And he found that there were.
The 54,000-year-old Neronian tools from Grotte Mandrin were made in the same style as the tools discovered at Ksar Akil, suggesting they’d been created by members of a common culture. But what was most remarkable is that Slimak’s analysis identified three distinct eras of toolmaking in each region, dating to approximately 54,000, 45,000 and 42,000 years ago. Putting two and two together, Slimak surmised that the three sequences of parallel toolmaking that connected the two areas meant that migrants had arrived first in the Levant and later in Europe in three separate waves, over the course of approximately 12,000 years.
“I built a bridge between Europe and the East Mediterranean populations during the early migrations of sapiens in the continent,” Slimak said in an interview with Live Science .
One fascinating aspect of this study is that it upends previous conclusions about the accomplishments of the Neanderthals, who lived alongside Homo sapiens in Europe for a few thousand years before finally disappearing. It seems that certain artifacts credited to Neanderthal industry were most likely made by humans.
Found at many different excavation sites in France, the toolmaking industry known as Chatelperronian has been dated to approximately 45,000 years ago, or to the Early Upper Paleolithic period. These tools have long been believed to have been made by Neanderthals, since they didn’t fit with the old timeline that claimed humans first arrived in Europe 3,000 years after the Chatelperronian culture began its toolmaking activities.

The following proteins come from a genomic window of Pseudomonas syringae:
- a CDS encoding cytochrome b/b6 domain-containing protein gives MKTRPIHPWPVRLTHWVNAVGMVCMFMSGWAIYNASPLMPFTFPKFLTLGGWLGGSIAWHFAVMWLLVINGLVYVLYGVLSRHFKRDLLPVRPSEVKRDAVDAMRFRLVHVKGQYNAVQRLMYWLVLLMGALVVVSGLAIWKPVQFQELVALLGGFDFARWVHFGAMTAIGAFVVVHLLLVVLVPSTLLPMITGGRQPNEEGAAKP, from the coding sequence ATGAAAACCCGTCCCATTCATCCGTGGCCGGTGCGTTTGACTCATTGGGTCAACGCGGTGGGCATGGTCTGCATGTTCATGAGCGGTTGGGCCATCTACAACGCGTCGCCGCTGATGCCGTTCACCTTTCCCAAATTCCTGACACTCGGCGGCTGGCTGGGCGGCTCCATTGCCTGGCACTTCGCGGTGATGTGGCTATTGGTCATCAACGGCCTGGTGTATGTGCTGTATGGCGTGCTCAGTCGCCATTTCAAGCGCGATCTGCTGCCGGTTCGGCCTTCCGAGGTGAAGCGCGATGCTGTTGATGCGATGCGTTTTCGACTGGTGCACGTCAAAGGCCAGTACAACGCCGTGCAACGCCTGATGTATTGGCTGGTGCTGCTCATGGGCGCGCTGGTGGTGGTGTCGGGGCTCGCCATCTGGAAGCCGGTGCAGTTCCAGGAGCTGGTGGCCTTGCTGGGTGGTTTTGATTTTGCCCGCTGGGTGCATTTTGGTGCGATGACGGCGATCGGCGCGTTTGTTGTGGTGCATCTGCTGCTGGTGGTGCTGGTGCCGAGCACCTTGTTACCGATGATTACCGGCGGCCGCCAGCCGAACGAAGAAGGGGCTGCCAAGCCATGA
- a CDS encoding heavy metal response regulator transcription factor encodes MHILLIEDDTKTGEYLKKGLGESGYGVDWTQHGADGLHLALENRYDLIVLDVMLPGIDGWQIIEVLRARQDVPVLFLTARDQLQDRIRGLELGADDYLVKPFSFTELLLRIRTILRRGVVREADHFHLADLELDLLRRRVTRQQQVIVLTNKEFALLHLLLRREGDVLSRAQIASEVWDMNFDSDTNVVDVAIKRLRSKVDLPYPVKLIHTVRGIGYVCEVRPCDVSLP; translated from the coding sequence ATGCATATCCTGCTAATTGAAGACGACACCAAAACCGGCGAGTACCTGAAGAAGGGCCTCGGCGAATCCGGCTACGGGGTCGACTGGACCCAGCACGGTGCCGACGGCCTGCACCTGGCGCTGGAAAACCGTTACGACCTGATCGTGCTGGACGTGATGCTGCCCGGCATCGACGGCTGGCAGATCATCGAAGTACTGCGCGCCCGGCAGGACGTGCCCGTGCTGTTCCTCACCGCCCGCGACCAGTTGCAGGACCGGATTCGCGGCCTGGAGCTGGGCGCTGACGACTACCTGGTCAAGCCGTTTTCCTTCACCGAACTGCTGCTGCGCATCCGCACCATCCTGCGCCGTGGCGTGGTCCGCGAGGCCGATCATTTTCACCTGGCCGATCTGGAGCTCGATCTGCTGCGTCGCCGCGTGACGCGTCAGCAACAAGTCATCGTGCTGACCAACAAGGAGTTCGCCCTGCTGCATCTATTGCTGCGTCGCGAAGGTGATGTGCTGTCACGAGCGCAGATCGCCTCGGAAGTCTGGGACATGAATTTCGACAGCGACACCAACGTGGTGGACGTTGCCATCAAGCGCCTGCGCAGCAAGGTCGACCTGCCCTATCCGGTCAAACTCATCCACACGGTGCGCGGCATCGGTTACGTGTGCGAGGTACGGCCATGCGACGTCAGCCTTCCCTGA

But as Slimak discovered, some tools found in the Levant that were unquestionably made by humans closely resemble Chatelperronian tools. And as coincidence would have it, these tools have also been dated to the Early Upper Paleolithic.
Needless to say, Slimak does not believe this is a coincidence.
“Chatelperronian culture, one of the first modern traditions in western Europe and since then attributed to Neanderthals, should in fact signal the second wave of Homo sapiens migration in Europe, impacting deeply our understanding of the cultural organization of the last Neanderthals,” Slimak said in his statement, adding the final element to his three-migration wave theory.
Three Waves, Four Waves … Who Really Knows How Many
Because Lubovic Slimak is the first to report three distinct phases of common toolmaking connecting the prehistoric Levant with the first modern humans in Europe, his three-wave theory is bound to generate both controversy and further study.
“I see this paper generating a number of research projects to support or refute it,” predicted the study’s English translator, University of Connecticut archaeologist Christian Tyron, in an email sent to Live Science. “People now need to look at some of the archaeological sites here with a critical eye, to see if they see the same kinds of technical details reported by Slimak. This is the start of a long process, I suspect.”
It should be noted, there is evidence (not considered conclusive) that groups of modern humans were traveling across Europe long before the oldest confirmed migrants arrived around 54,000 BC. As the question of ancient human migration from Africa to Eurasia continues to be explored, it may ultimately become clear that people migrated to Europe in a multitude of waves, and that these mass movements started much further back in antiquity than the current consensus would admit.
Top image: Evidence from stone tools indicate earliest humans migrated to Europe in three waves. Source: Gorodenkoff/Adobe Stock
By Nathan Falde